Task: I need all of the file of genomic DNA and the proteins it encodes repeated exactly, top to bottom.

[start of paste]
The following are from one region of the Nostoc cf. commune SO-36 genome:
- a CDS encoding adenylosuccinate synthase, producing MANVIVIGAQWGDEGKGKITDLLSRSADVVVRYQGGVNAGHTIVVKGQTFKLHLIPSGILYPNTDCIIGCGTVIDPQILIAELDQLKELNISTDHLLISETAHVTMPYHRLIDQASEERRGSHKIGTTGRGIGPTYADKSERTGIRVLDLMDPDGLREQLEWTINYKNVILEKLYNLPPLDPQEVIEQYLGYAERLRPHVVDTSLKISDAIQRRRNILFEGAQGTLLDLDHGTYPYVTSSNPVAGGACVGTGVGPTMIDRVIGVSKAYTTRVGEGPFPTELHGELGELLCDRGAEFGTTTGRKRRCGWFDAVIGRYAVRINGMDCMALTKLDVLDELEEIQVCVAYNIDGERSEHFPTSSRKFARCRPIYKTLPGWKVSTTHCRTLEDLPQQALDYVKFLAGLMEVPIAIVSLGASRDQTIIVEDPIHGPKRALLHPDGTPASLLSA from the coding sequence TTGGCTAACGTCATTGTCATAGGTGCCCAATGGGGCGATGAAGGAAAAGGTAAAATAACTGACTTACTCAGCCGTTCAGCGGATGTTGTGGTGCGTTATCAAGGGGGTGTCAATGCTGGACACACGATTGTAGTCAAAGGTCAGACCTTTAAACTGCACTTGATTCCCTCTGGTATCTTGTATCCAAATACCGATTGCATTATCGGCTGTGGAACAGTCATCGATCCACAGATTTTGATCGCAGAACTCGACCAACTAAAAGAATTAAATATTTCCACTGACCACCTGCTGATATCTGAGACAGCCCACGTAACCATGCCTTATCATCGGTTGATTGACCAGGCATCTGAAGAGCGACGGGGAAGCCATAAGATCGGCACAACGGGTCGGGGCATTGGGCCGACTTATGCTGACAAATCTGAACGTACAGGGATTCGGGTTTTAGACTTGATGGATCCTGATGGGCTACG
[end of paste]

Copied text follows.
The following are from one region of the Nostoc cf. commune SO-36 genome:
- a CDS encoding adenylosuccinate synthase, producing MANVIVIGAQWGDEGKGKITDLLSRSADVVVRYQGGVNAGHTIVVKGQTFKLHLIPSGILYPNTDCIIGCGTVIDPQILIAELDQLKELNISTDHLLISETAHVTMPYHRLIDQASEERRGSHKIGTTGRGIGPTYADKSERTGIRVLDLMDPDGLREQLEWTINYKNVILEKLYNLPPLDPQEVIEQYLGYAERLRPHVVDTSLKISDAIQRRRNILFEGAQGTLLDLDHGTYPYVTSSNPVAGGACVGTGVGPTMIDRVIGVSKAYTTRVGEGPFPTELHGELGELLCDRGAEFGTTTGRKRRCGWFDAVIGRYAVRINGMDCMALTKLDVLDELEEIQVCVAYNIDGERSEHFPTSSRKFARCRPIYKTLPGWKVSTTHCRTLEDLPQQALDYVKFLAGLMEVPIAIVSLGASRDQTIIVEDPIHGPKRALLHPDGTPASLLSA from the coding sequence TTGGCTAACGTCATTGTCATAGGTGCCCAATGGGGCGATGAAGGAAAAGGTAAAATAACTGACTTACTCAGCCGTTCAGCGGATGTTGTGGTGCGTTATCAAGGGGGTGTCAATGCTGGACACACGATTGTAGTCAAAGGTCAGACCTTTAAACTGCACTTGATTCCCTCTGGTATCTTGTATCCAAATACCGATTGCATTATCGGCTGTGGAACAGTCATCGATCCACAGATTTTGATCGCAGAACTCGACCAACTAAAAGAATTAAATATTTCCACTGACCACCTGCTGATATCTGAGACAGCCCACGTAACCATGCCTTATCATCGGTTGATTGACCAGGCATCTGAAGAGCGACGGGGAAGCCATAAGATCGGCACAACGGGTCGGGGCATTGGGCCGACTTATGCTGACAAATCTGAACGTACAGGGATTCGGGTTTTAGACTTGATGGATCCTGATGGGCTACG